Have been ill for the past few days, but am starting to recover. I’m knee deep in my novel revisions right now. This is definitely one of the strangest revisions I’ve ever undertaken, because I’m altering the protagonists entire character and emotional journey. In most books that would be a rewrite, but in a thriller, it’s actually not as difficult as you’d think. In thrillers, the action is primarily driven by the antagonist’s agenda–the hero is usually in a pretty reactive position throughout the book–so it doesn’t matter if the hero’s motivations change from draft to draft.
Still, it’s an odd thing to do, and I’m so deep inside it that I’m really not at all sure if it’s working. Today I had a moment where I stepped back and was like, “Wait, does this make any sense at all? Do I even have a character arc anymore?” and then I had to go back and reread in order to confirm that there was real character movement across this draft.
I never used to believe that the goodness of a book was determined by how well you revised it. I believed that revision was important in order to sand away the bad stuff, but I didn’t believe you could actually put in new good stuff. However, I’ve noticed in my last few revisions that this process actually adds a lot of layers to the plot and characterization. If the character is slightly different at different moments, that doesn’t seem (to the reader) like the result of two scenes being written at vastly different times. Rather, it reads as complexity. That’s why it’s possible to revise. Nothing you add a year after writing the first draft is going to sound the same as the first draft material. But you don’t want it to. The reason you’re adding something new is because you want to in some way change the tone of the whole piece.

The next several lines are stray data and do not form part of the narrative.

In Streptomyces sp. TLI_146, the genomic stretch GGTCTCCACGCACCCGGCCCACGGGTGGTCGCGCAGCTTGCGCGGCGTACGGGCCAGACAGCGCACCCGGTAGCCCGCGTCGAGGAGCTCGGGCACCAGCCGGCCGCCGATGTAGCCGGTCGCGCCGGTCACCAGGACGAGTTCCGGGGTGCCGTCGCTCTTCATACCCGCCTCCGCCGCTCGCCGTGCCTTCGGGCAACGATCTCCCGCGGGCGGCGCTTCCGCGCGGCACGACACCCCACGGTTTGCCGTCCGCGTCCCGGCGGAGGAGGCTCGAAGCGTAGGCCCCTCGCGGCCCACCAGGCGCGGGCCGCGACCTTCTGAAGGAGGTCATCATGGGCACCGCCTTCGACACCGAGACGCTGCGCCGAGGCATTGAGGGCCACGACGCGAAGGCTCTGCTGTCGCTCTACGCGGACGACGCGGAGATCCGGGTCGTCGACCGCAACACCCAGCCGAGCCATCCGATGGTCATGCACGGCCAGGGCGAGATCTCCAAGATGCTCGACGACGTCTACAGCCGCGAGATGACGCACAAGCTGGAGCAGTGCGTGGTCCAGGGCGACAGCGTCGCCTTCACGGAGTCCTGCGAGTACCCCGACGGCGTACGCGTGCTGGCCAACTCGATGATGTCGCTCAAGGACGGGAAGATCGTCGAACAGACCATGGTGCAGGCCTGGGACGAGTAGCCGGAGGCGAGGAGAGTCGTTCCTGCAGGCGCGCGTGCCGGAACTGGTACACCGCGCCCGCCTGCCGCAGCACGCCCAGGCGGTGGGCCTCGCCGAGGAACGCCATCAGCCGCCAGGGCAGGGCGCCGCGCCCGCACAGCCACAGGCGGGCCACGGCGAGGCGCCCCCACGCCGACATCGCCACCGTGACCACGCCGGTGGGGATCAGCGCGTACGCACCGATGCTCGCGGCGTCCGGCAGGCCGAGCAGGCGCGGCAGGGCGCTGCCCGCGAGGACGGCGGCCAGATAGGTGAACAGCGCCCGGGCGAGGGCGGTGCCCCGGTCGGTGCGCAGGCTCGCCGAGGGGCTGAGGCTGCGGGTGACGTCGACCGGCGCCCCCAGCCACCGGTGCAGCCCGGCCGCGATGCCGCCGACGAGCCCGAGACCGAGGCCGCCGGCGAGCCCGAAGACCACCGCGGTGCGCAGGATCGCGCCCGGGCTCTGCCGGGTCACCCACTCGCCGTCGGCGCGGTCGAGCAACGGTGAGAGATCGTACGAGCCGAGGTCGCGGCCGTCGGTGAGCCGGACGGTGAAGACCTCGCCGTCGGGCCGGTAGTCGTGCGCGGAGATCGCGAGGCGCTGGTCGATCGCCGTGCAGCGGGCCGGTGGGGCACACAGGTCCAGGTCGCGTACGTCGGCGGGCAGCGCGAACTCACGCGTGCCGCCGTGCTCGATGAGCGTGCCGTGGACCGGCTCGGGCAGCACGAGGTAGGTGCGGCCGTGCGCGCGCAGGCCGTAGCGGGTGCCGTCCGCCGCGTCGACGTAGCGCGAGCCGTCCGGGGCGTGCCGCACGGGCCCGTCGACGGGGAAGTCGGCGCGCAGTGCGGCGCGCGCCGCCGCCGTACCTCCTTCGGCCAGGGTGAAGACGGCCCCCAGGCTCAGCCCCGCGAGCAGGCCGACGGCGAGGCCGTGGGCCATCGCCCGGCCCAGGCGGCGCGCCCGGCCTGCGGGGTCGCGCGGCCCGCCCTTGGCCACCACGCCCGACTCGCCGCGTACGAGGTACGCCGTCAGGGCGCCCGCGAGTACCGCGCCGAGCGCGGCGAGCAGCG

It’s also very satisfying when revision solves puzzles and makes things simpler. There are things in this book that have never made sense, but now they’re finally popping into place in a very simple and elegant way. There are dialogues that have, for the last eighteen months, basically been placeholder dialogues (except I didn’t know they were placeholders) where I knew something needed to happen, but didn’t know exactly what.
It’s immensely satisfying.